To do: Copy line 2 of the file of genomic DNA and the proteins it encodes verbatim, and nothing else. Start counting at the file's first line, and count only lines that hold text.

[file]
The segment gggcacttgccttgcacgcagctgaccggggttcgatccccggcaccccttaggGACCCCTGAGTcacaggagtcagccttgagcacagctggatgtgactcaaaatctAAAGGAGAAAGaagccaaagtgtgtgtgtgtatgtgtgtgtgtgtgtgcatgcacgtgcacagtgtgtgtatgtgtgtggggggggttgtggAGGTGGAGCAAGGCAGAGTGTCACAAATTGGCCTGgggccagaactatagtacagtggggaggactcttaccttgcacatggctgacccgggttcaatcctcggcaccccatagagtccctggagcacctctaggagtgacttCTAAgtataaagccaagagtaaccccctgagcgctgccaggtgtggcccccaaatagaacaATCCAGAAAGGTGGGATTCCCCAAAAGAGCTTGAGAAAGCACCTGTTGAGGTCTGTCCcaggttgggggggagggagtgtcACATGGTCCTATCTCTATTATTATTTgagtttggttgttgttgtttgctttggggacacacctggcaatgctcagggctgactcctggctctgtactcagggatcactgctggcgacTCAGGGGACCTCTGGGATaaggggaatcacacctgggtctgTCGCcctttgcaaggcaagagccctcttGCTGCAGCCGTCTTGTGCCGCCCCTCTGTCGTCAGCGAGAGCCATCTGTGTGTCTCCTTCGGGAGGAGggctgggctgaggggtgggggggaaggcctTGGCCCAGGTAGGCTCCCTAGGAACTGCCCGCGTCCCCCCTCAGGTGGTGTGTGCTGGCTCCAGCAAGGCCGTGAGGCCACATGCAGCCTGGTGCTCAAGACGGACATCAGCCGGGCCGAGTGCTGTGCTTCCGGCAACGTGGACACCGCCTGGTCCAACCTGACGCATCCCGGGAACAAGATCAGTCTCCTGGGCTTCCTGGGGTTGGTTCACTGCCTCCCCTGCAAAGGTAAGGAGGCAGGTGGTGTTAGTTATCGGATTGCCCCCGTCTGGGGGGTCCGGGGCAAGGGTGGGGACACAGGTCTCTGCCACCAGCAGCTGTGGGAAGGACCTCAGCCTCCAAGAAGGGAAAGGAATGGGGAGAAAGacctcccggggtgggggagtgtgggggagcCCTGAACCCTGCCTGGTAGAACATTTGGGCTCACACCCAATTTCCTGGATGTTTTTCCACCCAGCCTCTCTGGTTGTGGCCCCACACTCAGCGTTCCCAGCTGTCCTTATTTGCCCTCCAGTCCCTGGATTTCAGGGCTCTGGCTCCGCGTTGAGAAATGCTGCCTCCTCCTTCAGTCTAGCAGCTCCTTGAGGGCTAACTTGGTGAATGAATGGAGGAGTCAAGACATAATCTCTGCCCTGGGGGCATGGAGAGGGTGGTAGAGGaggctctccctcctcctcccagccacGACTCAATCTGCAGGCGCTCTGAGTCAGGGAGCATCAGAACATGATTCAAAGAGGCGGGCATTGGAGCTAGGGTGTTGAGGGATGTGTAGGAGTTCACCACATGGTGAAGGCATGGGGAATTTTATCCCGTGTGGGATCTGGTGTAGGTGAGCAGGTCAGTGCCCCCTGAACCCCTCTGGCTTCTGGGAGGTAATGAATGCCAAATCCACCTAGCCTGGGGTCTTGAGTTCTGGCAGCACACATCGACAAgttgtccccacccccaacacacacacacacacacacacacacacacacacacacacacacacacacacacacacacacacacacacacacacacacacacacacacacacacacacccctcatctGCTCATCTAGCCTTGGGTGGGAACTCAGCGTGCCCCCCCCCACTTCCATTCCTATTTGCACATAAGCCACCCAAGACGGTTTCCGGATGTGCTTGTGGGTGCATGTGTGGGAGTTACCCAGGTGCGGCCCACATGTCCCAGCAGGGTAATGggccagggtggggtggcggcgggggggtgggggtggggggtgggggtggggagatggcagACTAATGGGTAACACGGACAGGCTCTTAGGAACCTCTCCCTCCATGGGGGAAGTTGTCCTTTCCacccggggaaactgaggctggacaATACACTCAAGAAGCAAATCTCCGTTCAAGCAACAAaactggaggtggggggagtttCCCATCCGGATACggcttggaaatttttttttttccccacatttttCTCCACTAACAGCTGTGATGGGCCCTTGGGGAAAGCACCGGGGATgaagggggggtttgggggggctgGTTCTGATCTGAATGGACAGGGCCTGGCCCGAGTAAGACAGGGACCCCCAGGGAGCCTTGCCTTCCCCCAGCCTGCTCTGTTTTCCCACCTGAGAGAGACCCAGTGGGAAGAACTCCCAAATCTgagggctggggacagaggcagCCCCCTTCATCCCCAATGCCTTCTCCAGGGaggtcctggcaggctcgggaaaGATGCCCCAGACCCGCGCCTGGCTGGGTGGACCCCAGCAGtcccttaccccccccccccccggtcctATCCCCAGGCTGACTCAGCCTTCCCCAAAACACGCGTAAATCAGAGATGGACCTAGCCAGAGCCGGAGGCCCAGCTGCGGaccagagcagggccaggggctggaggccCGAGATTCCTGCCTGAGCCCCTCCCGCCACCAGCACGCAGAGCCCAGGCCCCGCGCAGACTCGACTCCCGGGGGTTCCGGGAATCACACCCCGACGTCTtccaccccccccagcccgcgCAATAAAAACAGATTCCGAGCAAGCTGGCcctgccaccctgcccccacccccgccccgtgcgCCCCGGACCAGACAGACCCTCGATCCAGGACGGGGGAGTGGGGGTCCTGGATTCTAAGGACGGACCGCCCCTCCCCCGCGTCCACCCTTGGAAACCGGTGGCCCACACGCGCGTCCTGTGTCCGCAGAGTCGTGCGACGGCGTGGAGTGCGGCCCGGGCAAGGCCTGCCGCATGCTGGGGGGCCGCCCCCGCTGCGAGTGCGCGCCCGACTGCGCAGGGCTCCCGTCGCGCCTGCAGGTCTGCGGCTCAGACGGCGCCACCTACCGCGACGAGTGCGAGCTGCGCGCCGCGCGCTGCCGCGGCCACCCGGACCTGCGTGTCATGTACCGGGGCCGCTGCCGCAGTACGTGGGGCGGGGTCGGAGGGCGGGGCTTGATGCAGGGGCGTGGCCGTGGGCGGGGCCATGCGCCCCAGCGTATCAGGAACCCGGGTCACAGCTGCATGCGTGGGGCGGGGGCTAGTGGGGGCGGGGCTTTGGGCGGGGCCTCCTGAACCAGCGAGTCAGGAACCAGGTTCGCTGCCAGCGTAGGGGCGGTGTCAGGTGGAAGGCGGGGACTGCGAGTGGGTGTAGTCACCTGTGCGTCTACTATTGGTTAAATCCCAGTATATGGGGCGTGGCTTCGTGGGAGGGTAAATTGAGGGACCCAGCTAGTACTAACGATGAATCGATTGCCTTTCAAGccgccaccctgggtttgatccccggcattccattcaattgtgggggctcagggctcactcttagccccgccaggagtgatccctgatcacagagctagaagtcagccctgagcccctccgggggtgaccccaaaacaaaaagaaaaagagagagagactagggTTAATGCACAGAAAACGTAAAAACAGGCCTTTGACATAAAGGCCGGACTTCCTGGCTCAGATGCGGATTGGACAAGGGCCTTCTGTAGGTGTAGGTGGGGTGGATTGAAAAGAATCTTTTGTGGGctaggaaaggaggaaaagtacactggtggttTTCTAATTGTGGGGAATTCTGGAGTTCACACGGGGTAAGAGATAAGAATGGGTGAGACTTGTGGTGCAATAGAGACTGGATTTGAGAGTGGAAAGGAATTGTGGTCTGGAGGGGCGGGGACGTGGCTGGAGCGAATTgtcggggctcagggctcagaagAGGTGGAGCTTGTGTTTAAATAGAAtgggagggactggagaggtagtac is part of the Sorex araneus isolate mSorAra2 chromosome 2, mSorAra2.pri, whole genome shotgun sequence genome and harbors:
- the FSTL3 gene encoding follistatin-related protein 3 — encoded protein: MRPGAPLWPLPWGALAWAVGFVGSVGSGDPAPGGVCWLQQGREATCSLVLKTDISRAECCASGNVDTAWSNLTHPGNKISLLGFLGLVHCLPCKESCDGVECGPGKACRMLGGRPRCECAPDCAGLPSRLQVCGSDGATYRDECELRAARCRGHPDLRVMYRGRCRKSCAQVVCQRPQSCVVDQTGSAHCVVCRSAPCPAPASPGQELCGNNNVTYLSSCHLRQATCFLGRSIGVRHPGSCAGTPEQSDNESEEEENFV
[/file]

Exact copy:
- the FSTL3 gene encoding follistatin-related protein 3 — encoded protein: MRPGAPLWPLPWGALAWAVGFVGSVGSGDPAPGGVCWLQQGREATCSLVLKTDISRAECCASGNVDTAWSNLTHPGNKISLLGFLGLVHCLPCKESCDGVECGPGKACRMLGGRPRCECAPDCAGLPSRLQVCGSDGATYRDECELRAARCRGHPDLRVMYRGRCRKSCAQVVCQRPQSCVVDQTGSAHCVVCRSAPCPAPASPGQELCGNNNVTYLSSCHLRQATCFLGRSIGVRHPGSCAGTPEQSDNESEEEENFV